Agave nectar syrup is basically high-fructose corn syrup masquerading as a health food.Agave nectar is an amber-colored liquid that pours more easily than honey and is considerably sweeter than sugar. The health-food crowd loves it because it is gluten-free and suitable for vegan diets -- and, most especially, because it's low glycemic. Largely because of its very low glycemic impact, Agave nectar is marketed as "diabetic friendly".What's not to like?
As it turns out, quite a lot. Agave nectar has a low-glycemic index for one reason only: It's largely made of fructose, which although it has a low-glycemic index, is now known to be a very damaging form of sugar when used as a sweetener.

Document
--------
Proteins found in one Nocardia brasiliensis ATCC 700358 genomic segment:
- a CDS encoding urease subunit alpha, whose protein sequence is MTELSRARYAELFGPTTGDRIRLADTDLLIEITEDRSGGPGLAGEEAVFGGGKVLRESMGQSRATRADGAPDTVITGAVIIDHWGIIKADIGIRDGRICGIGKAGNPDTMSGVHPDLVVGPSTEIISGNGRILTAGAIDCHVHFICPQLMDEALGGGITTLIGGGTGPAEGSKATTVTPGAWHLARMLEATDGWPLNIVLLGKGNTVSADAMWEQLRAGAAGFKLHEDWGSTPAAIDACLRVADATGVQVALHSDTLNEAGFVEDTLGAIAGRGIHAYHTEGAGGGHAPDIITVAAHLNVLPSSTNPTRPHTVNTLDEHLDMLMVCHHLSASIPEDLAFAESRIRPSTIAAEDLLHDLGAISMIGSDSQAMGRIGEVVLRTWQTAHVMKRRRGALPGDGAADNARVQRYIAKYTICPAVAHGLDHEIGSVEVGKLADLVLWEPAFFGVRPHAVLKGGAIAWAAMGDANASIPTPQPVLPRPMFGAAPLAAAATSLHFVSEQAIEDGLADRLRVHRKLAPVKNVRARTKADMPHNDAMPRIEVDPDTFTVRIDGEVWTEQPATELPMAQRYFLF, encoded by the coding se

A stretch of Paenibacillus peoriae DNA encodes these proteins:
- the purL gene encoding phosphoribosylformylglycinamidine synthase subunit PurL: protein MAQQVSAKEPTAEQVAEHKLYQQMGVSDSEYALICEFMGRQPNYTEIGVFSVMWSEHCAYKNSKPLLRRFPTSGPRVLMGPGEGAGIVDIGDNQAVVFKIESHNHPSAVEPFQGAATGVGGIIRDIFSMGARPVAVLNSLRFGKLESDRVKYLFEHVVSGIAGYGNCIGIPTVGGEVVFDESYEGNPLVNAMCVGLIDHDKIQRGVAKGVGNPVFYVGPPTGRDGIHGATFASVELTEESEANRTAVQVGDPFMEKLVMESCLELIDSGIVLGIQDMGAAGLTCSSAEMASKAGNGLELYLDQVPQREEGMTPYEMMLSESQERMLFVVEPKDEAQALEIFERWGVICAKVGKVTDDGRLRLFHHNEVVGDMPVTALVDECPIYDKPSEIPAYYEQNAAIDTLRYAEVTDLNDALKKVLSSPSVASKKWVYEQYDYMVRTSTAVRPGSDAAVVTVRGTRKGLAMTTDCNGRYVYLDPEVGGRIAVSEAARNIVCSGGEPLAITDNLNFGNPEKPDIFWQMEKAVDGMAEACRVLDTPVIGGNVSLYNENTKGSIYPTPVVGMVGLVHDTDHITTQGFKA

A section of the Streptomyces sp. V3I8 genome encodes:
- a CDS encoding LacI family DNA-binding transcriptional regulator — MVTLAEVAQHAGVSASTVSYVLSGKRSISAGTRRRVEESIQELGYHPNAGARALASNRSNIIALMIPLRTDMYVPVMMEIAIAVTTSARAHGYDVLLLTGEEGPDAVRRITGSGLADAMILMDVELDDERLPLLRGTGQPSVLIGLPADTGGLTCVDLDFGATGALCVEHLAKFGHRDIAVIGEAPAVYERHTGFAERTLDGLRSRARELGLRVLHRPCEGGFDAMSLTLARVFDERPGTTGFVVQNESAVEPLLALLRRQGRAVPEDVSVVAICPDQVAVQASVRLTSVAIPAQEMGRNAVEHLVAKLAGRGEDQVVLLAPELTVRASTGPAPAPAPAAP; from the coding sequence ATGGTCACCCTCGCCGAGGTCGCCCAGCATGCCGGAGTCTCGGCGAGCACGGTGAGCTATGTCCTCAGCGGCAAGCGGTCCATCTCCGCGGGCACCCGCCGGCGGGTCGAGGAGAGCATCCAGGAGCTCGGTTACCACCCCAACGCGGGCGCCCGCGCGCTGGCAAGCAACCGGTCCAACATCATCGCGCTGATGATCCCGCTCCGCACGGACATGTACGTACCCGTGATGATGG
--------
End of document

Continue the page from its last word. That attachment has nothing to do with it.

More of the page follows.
Agave nectar has the highest fructose content of any commercial sweetener (with the exception of pure liquid fructose).All sugar -- from table sugar to high fructose corn syrup to honey -- contains some mixture of fructose and glucose. Table sugar is 50/50, HFCS is 55/45. Agave nectar is a whopping 90 percent fructose
, almost -- but not quite -- twice as high as HFCS.Fructose -- the sugar found naturally in fruit -- is perfectly fine when you get it from whole foods like apples (about 7 percent fructose). It comes with a host of vitamins, antioxidants and fiber. But when it's commercially extracted from fruit, concentrated and made into a sweetener, it exacts a considerable metabolic price.Rest of the story here.